Disclaimer For Your Website?
Should you have a Disclaimer on your website, and if so how should you go about putting it on there to make it enforceable?
A Disclaimer is used to “disclaim liability” for something. If you read my previous post, the overview of the “fine print” on your website, you encountered a Disclaimer at the end of the post. It says that you should not take my words as legal advice, and you are not my client merely because you read my post.
You might want to have a Disclaimer if you think ANYONE might be harmed by reading and acting on the content of your website, even if the way they might act would be a totally inappropriate use of your website or its content. As I mentioned in my previous post, a website Disclaimer functions similar to a warning label on a product that might POSSIBLY be used in SOME way that COULD harm the most ignorant person who uses the product in the MOST INAPPROPRIATE way. People who definitely want a Disclaimer on their website include professionals who post information that, if acted upon incorrectly, could lead to some direct harm to a reader. This includes of course lawyers who write about legal issues, medical doctors who write about health issues, architects who write about construction issues, roofers who write about roofing issues…the list goes on and on.
For example, what if you are an interior designer who suggests the use of specific colors? Could someone who took your advice sue you because of headaches, lost love interests, ridicule from neighbors, inability to clean the painted surfaces, or any other reason that they think might be linked to your “weird color recommendations?” Seems far-fetched, but in a litigious society where the courts are used to redirect responsibility for all of our bad decisions onto someone else, any claim of liability is possible. So it’s better to put your readers on notice that your advice should be taken without any warranty of the effectiveness of your advice.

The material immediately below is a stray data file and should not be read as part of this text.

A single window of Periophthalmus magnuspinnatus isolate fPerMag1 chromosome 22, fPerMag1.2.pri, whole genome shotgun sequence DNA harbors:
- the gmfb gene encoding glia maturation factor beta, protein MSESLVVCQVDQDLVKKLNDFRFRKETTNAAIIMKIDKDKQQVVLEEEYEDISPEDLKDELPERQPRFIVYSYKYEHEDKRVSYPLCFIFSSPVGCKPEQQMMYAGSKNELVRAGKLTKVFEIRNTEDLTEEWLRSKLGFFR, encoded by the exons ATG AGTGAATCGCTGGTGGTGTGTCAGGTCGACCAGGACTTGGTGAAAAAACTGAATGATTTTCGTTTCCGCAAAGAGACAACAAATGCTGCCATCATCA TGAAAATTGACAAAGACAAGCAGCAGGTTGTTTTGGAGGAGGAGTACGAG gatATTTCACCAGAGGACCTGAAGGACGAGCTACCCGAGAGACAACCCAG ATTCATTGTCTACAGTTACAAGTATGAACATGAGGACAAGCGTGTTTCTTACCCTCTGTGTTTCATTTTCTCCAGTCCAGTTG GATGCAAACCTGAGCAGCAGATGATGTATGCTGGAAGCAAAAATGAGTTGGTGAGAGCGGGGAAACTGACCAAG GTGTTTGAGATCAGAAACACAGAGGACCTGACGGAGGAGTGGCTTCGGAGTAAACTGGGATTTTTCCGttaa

So put the warning label on your product literature: Draft a Disclaimer and post it. Instead of thinking of the Disclaimer as nuisance nonsense, you might even consider that a Disclaimer could make you look more professional, it’s a kind of marketing statement that says, “What I do is so important that I need to warn you about its misuse.”
In my previous post I said that disclaimers are a type of mini-contract. If that is so, under what conditions will your Disclaimer be enforceable against someone who tries to sue you despite the presence of your Disclaimer?
The answer requires discussion of something called “browsewrap” versus “clickwrap” agreements. That discussion is important enough to put in a post of its own, so I am saving it for the next issue.